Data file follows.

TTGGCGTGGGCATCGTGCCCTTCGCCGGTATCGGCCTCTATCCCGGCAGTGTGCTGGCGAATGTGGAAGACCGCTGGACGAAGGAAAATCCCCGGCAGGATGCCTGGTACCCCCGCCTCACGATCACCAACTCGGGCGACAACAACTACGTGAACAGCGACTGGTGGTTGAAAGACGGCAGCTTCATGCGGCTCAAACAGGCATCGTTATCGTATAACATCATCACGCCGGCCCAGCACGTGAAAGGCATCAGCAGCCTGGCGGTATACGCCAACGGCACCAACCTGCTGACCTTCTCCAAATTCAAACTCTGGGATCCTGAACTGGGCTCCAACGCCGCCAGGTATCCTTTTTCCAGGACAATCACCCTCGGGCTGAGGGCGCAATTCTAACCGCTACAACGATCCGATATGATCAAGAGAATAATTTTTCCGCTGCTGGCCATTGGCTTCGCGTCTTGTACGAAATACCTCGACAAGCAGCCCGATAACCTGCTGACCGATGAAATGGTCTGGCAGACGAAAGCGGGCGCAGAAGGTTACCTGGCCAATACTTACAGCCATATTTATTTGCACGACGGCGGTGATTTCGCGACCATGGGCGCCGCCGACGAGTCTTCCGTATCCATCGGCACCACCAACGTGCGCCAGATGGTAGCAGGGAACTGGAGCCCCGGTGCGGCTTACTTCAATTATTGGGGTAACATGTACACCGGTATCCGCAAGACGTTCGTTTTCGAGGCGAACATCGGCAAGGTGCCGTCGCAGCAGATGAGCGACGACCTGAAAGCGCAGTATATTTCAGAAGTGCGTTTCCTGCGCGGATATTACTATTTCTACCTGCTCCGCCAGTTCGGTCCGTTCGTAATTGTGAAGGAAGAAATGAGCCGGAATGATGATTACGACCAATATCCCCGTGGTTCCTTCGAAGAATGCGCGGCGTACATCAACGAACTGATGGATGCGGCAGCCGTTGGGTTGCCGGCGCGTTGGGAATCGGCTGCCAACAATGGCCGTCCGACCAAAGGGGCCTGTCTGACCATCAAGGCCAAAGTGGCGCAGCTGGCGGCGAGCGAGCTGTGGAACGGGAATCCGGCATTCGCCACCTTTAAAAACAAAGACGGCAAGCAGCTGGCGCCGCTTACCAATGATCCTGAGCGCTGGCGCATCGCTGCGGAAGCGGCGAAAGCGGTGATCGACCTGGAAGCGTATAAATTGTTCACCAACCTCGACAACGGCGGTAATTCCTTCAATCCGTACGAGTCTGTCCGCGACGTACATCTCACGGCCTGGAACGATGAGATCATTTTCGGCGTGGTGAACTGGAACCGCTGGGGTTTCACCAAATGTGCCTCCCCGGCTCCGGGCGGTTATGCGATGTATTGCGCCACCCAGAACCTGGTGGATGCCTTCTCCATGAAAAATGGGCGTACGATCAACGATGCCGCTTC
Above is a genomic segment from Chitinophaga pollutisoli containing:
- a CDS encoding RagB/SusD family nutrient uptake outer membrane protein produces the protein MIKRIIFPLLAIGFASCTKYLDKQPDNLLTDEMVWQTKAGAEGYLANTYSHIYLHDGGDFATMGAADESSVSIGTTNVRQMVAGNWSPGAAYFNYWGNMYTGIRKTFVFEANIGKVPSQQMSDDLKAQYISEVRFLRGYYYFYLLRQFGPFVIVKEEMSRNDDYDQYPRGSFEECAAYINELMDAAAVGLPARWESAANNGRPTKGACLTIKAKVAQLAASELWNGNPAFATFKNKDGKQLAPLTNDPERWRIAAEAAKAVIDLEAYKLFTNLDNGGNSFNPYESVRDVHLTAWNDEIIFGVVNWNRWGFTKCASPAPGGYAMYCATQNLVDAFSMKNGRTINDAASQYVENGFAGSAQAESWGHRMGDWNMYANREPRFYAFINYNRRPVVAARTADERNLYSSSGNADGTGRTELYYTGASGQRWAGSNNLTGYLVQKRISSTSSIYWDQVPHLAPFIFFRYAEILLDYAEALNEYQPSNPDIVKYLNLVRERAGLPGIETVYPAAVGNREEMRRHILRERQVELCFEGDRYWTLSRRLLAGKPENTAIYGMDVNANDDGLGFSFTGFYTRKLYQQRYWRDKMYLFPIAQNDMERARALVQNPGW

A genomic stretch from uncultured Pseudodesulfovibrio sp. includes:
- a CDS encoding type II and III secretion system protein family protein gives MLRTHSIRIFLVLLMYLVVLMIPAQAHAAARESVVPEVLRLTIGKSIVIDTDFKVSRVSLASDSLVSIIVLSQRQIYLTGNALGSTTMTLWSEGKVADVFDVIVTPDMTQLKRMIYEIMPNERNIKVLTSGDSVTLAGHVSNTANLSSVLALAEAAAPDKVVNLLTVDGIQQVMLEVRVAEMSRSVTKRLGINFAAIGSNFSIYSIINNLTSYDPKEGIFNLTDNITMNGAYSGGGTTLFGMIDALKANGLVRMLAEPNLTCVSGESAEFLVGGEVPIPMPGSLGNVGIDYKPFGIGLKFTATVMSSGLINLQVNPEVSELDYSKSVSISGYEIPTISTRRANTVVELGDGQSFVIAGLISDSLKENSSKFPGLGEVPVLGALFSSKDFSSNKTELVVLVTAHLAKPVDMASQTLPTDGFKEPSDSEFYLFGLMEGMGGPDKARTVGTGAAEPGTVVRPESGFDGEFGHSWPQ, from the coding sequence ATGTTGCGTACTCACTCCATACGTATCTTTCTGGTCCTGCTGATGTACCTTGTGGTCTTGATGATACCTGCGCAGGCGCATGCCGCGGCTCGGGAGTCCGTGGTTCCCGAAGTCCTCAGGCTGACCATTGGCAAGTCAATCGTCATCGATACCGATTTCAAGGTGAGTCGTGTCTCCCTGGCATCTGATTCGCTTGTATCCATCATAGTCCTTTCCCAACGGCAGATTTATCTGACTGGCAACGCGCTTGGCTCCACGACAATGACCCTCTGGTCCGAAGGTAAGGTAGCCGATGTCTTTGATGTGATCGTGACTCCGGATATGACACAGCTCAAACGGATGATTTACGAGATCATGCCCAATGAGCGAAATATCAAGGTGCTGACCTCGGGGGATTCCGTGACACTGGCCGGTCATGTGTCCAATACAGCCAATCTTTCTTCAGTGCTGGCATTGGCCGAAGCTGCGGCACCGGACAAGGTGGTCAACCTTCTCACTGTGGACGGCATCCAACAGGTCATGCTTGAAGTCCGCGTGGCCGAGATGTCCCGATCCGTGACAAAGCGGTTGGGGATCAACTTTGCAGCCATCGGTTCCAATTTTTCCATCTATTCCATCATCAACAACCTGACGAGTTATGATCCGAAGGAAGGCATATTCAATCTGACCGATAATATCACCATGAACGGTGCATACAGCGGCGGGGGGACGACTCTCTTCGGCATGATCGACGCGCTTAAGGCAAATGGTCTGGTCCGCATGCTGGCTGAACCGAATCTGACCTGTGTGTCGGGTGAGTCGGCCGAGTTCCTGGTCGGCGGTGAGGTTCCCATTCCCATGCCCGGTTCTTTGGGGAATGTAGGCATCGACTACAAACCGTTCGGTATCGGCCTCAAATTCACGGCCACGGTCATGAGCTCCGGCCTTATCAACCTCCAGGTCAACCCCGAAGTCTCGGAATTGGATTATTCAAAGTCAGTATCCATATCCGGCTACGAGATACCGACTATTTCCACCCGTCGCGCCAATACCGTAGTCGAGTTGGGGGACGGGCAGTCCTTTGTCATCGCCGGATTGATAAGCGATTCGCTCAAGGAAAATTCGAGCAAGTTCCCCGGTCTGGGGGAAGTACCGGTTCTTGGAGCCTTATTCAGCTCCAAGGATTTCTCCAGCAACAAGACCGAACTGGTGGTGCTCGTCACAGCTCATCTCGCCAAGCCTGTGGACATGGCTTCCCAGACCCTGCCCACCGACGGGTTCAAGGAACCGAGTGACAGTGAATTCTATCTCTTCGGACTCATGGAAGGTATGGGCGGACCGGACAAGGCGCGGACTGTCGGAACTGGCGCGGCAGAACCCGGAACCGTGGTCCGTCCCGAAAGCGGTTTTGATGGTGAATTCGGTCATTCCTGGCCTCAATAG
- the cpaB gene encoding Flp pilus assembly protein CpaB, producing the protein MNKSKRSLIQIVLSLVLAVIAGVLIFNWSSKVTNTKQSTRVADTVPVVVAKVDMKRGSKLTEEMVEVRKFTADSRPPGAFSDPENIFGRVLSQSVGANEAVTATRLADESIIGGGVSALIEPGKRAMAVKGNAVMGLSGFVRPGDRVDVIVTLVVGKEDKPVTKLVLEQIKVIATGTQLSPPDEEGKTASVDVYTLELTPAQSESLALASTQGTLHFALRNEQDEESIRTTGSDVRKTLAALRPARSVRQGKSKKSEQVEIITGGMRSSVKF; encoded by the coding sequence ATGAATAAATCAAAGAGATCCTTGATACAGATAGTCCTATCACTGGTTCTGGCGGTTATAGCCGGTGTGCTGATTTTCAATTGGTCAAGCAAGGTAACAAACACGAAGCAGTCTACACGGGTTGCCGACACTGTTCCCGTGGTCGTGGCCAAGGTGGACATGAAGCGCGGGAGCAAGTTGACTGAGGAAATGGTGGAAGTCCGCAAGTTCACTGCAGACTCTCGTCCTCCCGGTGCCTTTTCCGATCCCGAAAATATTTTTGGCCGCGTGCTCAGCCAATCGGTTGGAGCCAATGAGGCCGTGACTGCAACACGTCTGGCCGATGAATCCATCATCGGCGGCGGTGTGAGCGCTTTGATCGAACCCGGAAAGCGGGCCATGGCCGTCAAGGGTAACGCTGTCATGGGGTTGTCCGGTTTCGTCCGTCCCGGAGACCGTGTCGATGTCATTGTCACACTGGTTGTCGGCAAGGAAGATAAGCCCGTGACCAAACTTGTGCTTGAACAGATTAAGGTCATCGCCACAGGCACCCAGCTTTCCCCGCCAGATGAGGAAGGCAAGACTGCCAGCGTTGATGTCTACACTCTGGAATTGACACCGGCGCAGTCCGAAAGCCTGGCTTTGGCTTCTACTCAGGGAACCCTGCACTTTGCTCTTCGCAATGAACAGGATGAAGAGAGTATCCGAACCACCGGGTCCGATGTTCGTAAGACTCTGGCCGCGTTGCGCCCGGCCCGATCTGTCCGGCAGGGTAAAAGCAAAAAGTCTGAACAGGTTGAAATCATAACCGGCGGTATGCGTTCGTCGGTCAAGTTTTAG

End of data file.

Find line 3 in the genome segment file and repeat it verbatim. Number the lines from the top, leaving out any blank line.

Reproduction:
- a CDS encoding RagB/SusD family nutrient uptake outer membrane protein produces the protein MIKRIIFPLLAIGFASCTKYLDKQPDNLLTDEMVWQTKAGAEGYLANTYSHIYLHDGGDFATMGAADESSVSIGTTNVRQMVAGNWSPGAAYFNYWGNMYTGIRKTFVFEANIGKVPSQQMSDDLKAQYISEVRFLRGYYYFYLLRQFGPFVIVKEEMSRNDDYDQYPRGSFEECAAYINELMDAAAVGLPARWESAANNGRPTKGACLTIKAKVAQLAASELWNGNPAFATFKNKDGKQLAPLTNDPERWRIAAEAAKAVIDLEAYKLFTNLDNGGNSFNPYESVRDVHLTAWNDEIIFGVVNWNRWGFTKCASPAPGGYAMYCATQNLVDAFSMKNGRTINDAASQYVENGFAGSAQAESWGHRMGDWNMYANREPRFYAFINYNRRPVVAARTADERNLYSSSGNADGTGRTELYYTGASGQRWAGSNNLTGYLVQKRISSTSSIYWDQVPHLAPFIFFRYAEILLDYAEALNEYQPSNPDIVKYLNLVRERAGLPGIETVYPAAVGNREEMRRHILRERQVELCFEGDRYWTLSRRLLAGKPENTAIYGMDVNANDDGLGFSFTGFYTRKLYQQRYWRDKMYLFPIAQNDMERARALVQNPGW